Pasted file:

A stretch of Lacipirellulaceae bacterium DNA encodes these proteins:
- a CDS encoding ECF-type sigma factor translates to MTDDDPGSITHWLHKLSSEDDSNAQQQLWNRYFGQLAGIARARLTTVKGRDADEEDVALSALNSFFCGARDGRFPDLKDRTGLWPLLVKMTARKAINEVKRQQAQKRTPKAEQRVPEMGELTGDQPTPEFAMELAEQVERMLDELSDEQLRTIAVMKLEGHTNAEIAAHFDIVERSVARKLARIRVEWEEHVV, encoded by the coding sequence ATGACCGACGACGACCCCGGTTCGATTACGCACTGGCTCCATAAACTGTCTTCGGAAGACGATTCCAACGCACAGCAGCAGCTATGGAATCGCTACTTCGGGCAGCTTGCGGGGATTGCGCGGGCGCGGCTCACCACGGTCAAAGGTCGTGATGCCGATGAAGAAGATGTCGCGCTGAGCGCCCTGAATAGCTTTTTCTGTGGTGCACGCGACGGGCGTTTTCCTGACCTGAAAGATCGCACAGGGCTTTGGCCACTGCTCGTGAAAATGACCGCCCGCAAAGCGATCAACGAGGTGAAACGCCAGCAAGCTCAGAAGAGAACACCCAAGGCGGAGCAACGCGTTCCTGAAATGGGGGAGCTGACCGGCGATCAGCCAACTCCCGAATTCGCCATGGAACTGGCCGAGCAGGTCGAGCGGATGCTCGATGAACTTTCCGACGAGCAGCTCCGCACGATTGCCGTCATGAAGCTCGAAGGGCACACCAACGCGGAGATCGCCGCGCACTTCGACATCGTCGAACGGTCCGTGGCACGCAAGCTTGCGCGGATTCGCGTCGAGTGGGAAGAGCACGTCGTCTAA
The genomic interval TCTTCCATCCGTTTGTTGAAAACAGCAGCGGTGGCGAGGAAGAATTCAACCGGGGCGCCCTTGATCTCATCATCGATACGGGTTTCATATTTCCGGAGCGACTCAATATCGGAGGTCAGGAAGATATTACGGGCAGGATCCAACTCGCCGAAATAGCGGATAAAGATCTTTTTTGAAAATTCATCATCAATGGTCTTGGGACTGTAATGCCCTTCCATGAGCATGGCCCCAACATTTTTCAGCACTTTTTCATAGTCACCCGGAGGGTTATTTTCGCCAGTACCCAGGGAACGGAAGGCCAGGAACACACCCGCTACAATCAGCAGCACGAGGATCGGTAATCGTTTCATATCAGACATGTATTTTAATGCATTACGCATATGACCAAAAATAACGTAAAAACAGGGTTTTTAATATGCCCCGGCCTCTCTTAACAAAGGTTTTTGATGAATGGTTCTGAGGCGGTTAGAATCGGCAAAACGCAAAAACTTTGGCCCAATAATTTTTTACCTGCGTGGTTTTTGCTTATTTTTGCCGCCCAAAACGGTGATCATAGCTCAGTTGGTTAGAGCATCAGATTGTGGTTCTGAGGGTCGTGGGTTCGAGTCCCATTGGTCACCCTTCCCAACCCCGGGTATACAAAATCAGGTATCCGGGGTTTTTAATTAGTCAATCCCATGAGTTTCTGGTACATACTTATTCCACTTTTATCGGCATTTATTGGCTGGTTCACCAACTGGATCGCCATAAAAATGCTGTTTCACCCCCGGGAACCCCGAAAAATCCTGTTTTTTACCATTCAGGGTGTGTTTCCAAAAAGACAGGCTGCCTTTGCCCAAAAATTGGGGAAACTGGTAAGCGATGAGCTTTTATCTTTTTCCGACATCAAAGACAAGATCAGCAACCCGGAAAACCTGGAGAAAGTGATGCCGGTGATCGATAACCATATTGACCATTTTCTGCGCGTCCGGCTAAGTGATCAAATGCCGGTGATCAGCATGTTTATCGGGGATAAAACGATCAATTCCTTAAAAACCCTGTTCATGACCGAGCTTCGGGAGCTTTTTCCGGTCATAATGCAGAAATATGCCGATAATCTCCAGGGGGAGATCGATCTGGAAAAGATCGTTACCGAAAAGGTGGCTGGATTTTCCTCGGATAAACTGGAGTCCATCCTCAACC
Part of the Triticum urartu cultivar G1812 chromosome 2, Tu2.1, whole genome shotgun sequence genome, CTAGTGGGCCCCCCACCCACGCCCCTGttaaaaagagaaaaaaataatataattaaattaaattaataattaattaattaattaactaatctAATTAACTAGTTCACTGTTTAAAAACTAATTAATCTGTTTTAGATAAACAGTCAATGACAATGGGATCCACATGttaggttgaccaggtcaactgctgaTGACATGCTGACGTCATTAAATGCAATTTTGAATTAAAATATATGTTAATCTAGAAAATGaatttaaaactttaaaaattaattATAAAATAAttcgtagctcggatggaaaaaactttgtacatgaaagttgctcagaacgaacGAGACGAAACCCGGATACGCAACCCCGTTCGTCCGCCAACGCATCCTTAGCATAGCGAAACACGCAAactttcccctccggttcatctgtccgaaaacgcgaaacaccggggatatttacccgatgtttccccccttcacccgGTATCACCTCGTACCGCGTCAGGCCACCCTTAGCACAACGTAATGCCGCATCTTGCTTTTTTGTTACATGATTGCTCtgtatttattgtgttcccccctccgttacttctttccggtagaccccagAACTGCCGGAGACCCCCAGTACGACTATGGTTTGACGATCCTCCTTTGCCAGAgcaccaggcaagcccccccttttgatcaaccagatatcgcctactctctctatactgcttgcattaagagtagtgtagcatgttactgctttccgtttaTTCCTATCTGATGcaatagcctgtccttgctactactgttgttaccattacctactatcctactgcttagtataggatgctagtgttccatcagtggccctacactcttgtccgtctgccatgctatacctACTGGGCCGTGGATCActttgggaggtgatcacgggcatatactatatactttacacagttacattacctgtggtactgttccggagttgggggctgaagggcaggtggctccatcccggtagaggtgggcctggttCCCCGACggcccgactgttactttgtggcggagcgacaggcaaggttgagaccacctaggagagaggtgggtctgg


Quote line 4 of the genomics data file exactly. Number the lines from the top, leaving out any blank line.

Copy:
Part of the Triticum urartu cultivar G1812 chromosome 2, Tu2.1, whole genome shotgun sequence genome, CTAGTGGGCCCCCCACCCACGCCCCTGttaaaaagagaaaaaaataatataattaaattaaattaataattaattaattaattaactaatctAATTAACTAGTTCACTGTTTAAAAACTAATTAATCTGTTTTAGATAAACAGTCAATGACAATGGGATCCACATGttaggttgaccaggtcaactgctgaTGACATGCTGACGTCATTAAATGCAATTTTGAATTAAAATATATGTTAATCTAGAAAATGaatttaaaactttaaaaattaattATAAAATAAttcgtagctcggatggaaaaaactttgtacatgaaagttgctcagaacgaacGAGACGAAACCCGGATACGCAACCCCGTTCGTCCGCCAACGCATCCTTAGCATAGCGAAACACGCAAactttcccctccggttcatctgtccgaaaacgcgaaacaccggggatatttacccgatgtttccccccttcacccgGTATCACCTCGTACCGCGTCAGGCCACCCTTAGCACAACGTAATGCCGCATCTTGCTTTTTTGTTACATGATTGCTCtgtatttattgtgttcccccctccgttacttctttccggtagaccccagAACTGCCGGAGACCCCCAGTACGACTATGGTTTGACGATCCTCCTTTGCCAGAgcaccaggcaagcccccccttttgatcaaccagatatcgcctactctctctatactgcttgcattaagagtagtgtagcatgttactgctttccgtttaTTCCTATCTGATGcaatagcctgtccttgctactactgttgttaccattacctactatcctactgcttagtataggatgctagtgttccatcagtggccctacactcttgtccgtctgccatgctatacctACTGGGCCGTGGATCActttgggaggtgatcacgggcatatactatatactttacacagttacattacctgtggtactgttccggagttgggggctgaagggcaggtggctccatcccggtagaggtgggcctggttCCCCGACggcccgactgttactttgtggcggagcgacaggcaaggttgagaccacctaggagagaggtgggtctgg